Created by Marine Educator, Stephen Hillenburg, the Sponge Bob setting is said to be the site of the Bikini Atoll Nuclear Bomb Tests from the 1940s and 1950s.

who lives in the pineapple under the sea?

Things are rarely as they seem. The innocent and silly SpongeBob SquarePants is no exception. First premiering in 1999 the show was wildly popular with children and adults alike. Created by a marine educator turned animator, Stephen Hillenburg, only some people are aware of the sinister beginnings of Bikini Bottom, the home of SpongeBob and friends.

Stepping back to just after World War II, the United States had gained control of the Marshall Islands, halfway between Hawaii and Papua New Guinea in the Pacific Ocean. This vast secluded area attracted the attention of the War Department. It was an ideal spot to test the effects of nuclear bombs on warships while only displacing the few people from the remote islands and atolls. An atoll is a ring-shaped reef, island, or group of islands made from coral.

Bikini Atoll, inhabited by 146 people, was forcibly vacated. The residents were told they could return after the testing. This was 1946. The radiation levels were never safe enough for humans to inhabit the island again. From 1946 through 1958, the U.S. completed 67 nuclear tests in the area. It is said that the vacant island shown during the SpongeBob theme song is Bikini Atoll. 

The most devastating and powerful test was the Castle Bravo test which occurred on March 1, 1954, destroying 3 islands and leaving a lifetime of radiation and health complications for the Marshallese people in the surrounding area.

Fast forward to 1999 and the creation of the unusual residents of a hauntingly similar Bikini Bottom. Surmised to be mutant creatures born out of radiation-wreaked habitations, the quirky and lovable cast of SpongeBob SquarePants has been entertaining and possibly educating for over 2 decades.

Photo credit nickelodeon.fandom.com

from radioactive fallout to fictional fun: the creation of spongebob squarepants

The astute viewer may have already picked up on the, sometimes not so subtle, references to the sinister origins of Bikini Bottom. A few noted examples include the local magazine in the show, “Toxic Waste Monthly,” and the mushroom-like explosions in various episodes.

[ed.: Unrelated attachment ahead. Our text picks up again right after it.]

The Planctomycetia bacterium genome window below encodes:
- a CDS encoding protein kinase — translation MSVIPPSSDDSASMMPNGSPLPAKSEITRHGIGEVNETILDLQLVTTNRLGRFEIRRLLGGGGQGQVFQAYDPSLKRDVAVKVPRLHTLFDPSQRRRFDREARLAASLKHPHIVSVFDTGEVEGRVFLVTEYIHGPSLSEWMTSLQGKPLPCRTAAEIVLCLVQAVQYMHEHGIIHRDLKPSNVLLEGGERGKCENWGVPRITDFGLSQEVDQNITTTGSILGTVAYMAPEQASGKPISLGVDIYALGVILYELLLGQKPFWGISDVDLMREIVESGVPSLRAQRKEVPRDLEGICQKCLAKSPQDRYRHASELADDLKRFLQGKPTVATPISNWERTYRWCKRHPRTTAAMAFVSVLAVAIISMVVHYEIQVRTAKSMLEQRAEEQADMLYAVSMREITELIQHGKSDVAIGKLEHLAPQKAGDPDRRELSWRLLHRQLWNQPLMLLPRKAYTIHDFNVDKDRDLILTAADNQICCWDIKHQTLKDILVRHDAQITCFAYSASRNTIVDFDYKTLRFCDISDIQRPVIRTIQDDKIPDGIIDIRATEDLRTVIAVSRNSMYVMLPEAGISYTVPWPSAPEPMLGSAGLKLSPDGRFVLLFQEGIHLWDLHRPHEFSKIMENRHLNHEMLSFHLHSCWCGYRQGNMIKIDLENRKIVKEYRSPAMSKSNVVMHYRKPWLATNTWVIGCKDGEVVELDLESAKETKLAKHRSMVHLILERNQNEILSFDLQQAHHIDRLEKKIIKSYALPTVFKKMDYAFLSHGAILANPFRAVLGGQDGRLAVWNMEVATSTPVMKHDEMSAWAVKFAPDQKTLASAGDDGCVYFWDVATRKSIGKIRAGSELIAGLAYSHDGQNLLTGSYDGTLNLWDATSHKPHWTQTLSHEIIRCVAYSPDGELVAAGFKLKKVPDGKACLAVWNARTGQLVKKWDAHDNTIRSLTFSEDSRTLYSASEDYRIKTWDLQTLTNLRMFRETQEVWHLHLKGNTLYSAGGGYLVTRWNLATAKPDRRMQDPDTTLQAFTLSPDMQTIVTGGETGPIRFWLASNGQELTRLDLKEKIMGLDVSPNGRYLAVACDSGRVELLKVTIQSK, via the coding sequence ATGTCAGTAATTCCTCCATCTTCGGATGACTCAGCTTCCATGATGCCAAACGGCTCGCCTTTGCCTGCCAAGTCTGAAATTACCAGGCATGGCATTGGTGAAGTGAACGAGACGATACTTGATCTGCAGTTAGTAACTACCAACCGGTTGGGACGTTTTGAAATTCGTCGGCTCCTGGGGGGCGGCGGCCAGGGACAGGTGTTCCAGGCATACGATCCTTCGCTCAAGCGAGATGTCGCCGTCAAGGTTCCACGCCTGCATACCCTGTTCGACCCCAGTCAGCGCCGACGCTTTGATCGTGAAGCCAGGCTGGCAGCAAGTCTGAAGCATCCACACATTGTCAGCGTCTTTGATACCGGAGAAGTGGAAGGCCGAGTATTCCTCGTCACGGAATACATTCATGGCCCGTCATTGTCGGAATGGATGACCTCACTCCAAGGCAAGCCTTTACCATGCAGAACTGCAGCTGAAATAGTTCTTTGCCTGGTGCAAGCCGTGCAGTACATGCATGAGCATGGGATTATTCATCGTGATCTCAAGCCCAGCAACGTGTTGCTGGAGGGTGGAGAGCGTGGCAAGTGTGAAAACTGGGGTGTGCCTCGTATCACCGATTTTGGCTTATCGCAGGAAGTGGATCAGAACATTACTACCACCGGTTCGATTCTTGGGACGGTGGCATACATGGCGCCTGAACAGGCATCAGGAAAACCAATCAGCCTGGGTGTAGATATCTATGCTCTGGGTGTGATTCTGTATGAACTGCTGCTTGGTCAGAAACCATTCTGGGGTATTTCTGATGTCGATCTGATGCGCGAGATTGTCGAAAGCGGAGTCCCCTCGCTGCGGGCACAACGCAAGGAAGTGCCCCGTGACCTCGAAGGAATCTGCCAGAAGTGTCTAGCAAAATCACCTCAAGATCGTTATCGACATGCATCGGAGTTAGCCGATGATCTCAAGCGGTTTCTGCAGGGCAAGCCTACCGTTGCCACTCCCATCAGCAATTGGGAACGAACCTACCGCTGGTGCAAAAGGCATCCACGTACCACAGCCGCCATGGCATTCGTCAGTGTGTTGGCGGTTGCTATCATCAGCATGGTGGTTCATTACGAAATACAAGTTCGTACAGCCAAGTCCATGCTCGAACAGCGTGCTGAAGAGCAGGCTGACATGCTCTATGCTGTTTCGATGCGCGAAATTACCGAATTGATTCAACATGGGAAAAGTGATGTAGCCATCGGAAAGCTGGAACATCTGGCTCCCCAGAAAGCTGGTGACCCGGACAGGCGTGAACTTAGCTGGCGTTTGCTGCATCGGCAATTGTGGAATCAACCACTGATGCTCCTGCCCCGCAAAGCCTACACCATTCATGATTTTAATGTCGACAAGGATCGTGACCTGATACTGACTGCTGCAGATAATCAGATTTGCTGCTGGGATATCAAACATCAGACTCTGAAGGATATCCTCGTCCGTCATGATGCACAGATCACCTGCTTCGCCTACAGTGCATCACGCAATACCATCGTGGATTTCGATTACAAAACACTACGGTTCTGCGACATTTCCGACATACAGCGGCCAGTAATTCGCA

According to the Wikipedia article entitled, “SpongeBob SquarePants the Character,” Stephen was drawn to marine life as a young child. As an aspiring artist, he majored in Marine Biology and minored in Art at Humboldt State University. During his first career position, which involved educating the public about marine science and history, he created a comic book called, “The Intertidal Zone.” The main character in this comic book was Bob the Sponge who resembled an actual sea sponge.

Ten years later, the show “Spongeboy Ahoy” was created and production had started when they discovered a cleaning product that already used that moniker. Quickly retooling the character, SpongeBob SquarePants was born. His birthdate is referenced as July 14, 1986, although his real age is left ambiguous throughout the series. Hillenburg wanted an adult character while Nickelodeon insisted he needed to be young.

The popularity of both the character and the show SpongeBob can not be argued. Considered one of the top 100 cartoon characters of the prior 2 decades by Entertainment Weekly in 2010, voted number 9 by TV Guide in their list of 50 greatest cartoon characters of all time, and even listed by Barack Obama as a family favorite, SpongeBob has made his indelible mark.

entertainment with a hidden message: spongebob’s impact and legacy

As far as the show being a platform to fight nuclear weapons or even advocate for restitution for the people of the Marshall Islands, this has never appeared to be a goal. The subtle message is there but remains couched in the entertainment.

As with many things in life, we can learn and be entertained simultaneously if we are simply willing to look for hidden messages, ask questions, and pursue deeper conversations.

To learn more about the development of SpongeBob SquarePants and how it may inspire your child to a career in entertainment, check out the book, The SpongeBob SquarePants Experience. Further explore the development of U.S. nuclear weapons and the role workers and the community of St. Louis played, there is an interesting documentary included with Amazon Prime, The Safe Side of the Fence.

Thank you for reading.

Maria Calderoni

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